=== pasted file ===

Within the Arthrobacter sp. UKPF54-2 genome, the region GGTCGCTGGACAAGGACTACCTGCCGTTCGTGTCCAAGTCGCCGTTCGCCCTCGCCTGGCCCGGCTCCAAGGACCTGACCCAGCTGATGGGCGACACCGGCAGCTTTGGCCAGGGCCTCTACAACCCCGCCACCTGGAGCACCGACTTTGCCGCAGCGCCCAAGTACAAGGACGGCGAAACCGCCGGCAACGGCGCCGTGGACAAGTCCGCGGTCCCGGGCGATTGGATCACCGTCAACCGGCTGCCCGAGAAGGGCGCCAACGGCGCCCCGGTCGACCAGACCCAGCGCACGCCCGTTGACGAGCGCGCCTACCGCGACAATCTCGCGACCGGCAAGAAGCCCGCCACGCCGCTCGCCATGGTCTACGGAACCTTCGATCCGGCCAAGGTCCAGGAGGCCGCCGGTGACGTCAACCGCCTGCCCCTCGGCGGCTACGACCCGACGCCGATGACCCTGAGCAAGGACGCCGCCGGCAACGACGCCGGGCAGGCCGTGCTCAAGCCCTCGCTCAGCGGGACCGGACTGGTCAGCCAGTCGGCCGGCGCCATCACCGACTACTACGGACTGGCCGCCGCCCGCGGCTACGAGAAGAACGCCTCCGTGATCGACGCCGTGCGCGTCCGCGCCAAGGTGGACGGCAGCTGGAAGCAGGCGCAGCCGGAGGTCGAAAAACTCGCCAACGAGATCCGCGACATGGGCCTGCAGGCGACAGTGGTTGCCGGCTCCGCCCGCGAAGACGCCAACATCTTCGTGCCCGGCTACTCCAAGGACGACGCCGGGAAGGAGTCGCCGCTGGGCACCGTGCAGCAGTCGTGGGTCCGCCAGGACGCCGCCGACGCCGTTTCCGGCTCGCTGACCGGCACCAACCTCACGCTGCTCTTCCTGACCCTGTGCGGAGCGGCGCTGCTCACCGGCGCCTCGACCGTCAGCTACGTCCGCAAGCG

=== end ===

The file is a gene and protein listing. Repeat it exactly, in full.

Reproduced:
Within the Arthrobacter sp. UKPF54-2 genome, the region GGTCGCTGGACAAGGACTACCTGCCGTTCGTGTCCAAGTCGCCGTTCGCCCTCGCCTGGCCCGGCTCCAAGGACCTGACCCAGCTGATGGGCGACACCGGCAGCTTTGGCCAGGGCCTCTACAACCCCGCCACCTGGAGCACCGACTTTGCCGCAGCGCCCAAGTACAAGGACGGCGAAACCGCCGGCAACGGCGCCGTGGACAAGTCCGCGGTCCCGGGCGATTGGATCACCGTCAACCGGCTGCCCGAGAAGGGCGCCAACGGCGCCCCGGTCGACCAGACCCAGCGCACGCCCGTTGACGAGCGCGCCTACCGCGACAATCTCGCGACCGGCAAGAAGCCCGCCACGCCGCTCGCCATGGTCTACGGAACCTTCGATCCGGCCAAGGTCCAGGAGGCCGCCGGTGACGTCAACCGCCTGCCCCTCGGCGGCTACGACCCGACGCCGATGACCCTGAGCAAGGACGCCGCCGGCAACGACGCCGGGCAGGCCGTGCTCAAGCCCTCGCTCAGCGGGACCGGACTGGTCAGCCAGTCGGCCGGCGCCATCACCGACTACTACGGACTGGCCGCCGCCCGCGGCTACGAGAAGAACGCCTCCGTGATCGACGCCGTGCGCGTCCGCGCCAAGGTGGACGGCAGCTGGAAGCAGGCGCAGCCGGAGGTCGAAAAACTCGCCAACGAGATCCGCGACATGGGCCTGCAGGCGACAGTGGTTGCCGGCTCCGCCCGCGAAGACGCCAACATCTTCGTGCCCGGCTACTCCAAGGACGACGCCGGGAAGGAGTCGCCGCTGGGCACCGTGCAGCAGTCGTGGGTCCGCCAGGACGCCGCCGACGCCGTTTCCGGCTCGCTGACCGGCACCAACCTCACGCTGCTCTTCCTGACCCTGTGCGGAGCGGCGCTGCTCACCGGCGCCTCGACCGTCAGCTACGTCCGCAAGCG